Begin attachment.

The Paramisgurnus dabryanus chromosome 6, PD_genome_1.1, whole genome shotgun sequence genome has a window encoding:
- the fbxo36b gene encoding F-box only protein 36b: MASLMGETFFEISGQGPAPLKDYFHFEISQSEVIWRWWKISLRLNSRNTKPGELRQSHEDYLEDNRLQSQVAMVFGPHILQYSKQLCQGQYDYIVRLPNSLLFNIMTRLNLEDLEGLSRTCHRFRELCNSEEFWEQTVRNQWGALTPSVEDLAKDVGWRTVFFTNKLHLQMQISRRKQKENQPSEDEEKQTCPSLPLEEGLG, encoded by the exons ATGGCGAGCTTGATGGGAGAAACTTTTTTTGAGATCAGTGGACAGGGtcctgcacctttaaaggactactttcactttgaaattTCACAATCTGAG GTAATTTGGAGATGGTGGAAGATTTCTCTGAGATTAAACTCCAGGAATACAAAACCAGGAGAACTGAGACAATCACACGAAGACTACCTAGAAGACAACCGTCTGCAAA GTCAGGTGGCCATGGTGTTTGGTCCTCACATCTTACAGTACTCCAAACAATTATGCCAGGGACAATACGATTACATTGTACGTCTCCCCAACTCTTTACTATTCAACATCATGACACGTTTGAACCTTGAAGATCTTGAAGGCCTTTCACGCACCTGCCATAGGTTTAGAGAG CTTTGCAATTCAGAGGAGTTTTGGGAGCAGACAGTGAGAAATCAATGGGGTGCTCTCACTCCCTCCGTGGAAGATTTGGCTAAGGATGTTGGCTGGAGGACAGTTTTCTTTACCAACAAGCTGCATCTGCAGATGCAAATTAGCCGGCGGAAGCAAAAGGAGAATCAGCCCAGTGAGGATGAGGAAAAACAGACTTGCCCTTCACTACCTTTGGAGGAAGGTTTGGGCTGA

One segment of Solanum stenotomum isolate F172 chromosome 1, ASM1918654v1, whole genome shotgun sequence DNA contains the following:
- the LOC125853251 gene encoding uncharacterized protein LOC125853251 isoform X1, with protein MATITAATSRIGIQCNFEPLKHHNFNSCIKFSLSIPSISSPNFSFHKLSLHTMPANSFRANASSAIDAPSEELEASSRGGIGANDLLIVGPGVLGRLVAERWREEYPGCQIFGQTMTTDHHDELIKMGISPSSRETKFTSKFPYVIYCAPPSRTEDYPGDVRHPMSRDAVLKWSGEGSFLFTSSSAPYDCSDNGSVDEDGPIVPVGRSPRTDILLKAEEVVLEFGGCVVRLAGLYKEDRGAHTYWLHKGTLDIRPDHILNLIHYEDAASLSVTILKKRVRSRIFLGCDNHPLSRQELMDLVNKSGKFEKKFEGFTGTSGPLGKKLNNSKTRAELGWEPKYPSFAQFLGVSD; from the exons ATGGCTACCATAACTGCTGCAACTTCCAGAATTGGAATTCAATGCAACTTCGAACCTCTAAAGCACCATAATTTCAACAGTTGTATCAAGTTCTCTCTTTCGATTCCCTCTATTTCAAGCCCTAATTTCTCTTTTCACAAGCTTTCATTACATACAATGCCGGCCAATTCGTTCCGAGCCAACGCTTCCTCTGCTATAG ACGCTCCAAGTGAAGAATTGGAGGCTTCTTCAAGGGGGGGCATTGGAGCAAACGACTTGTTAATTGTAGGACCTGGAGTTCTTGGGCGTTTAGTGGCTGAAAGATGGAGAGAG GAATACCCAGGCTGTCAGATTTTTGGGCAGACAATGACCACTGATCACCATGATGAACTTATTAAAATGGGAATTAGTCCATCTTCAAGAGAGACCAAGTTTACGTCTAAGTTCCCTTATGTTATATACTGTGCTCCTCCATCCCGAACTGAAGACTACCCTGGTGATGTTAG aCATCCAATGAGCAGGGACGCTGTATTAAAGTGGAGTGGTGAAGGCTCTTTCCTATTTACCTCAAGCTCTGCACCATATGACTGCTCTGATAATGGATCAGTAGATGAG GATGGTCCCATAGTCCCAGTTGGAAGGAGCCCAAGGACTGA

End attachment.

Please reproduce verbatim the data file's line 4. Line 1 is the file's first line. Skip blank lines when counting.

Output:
- the LOC125853251 gene encoding uncharacterized protein LOC125853251 isoform X1, with protein MATITAATSRIGIQCNFEPLKHHNFNSCIKFSLSIPSISSPNFSFHKLSLHTMPANSFRANASSAIDAPSEELEASSRGGIGANDLLIVGPGVLGRLVAERWREEYPGCQIFGQTMTTDHHDELIKMGISPSSRETKFTSKFPYVIYCAPPSRTEDYPGDVRHPMSRDAVLKWSGEGSFLFTSSSAPYDCSDNGSVDEDGPIVPVGRSPRTDILLKAEEVVLEFGGCVVRLAGLYKEDRGAHTYWLHKGTLDIRPDHILNLIHYEDAASLSVTILKKRVRSRIFLGCDNHPLSRQELMDLVNKSGKFEKKFEGFTGTSGPLGKKLNNSKTRAELGWEPKYPSFAQFLGVSD; from the exons ATGGCTACCATAACTGCTGCAACTTCCAGAATTGGAATTCAATGCAACTTCGAACCTCTAAAGCACCATAATTTCAACAGTTGTATCAAGTTCTCTCTTTCGATTCCCTCTATTTCAAGCCCTAATTTCTCTTTTCACAAGCTTTCATTACATACAATGCCGGCCAATTCGTTCCGAGCCAACGCTTCCTCTGCTATAG ACGCTCCAAGTGAAGAATTGGAGGCTTCTTCAAGGGGGGGCATTGGAGCAAACGACTTGTTAATTGTAGGACCTGGAGTTCTTGGGCGTTTAGTGGCTGAAAGATGGAGAGAG GAATACCCAGGCTGTCAGATTTTTGGGCAGACAATGACCACTGATCACCATGATGAACTTATTAAAATGGGAATTAGTCCATCTTCAAGAGAGACCAAGTTTACGTCTAAGTTCCCTTATGTTATATACTGTGCTCCTCCATCCCGAACTGAAGACTACCCTGGTGATGTTAG aCATCCAATGAGCAGGGACGCTGTATTAAAGTGGAGTGGTGAAGGCTCTTTCCTATTTACCTCAAGCTCTGCACCATATGACTGCTCTGATAATGGATCAGTAGATGAG GATGGTCCCATAGTCCCAGTTGGAAGGAGCCCAAGGACTGA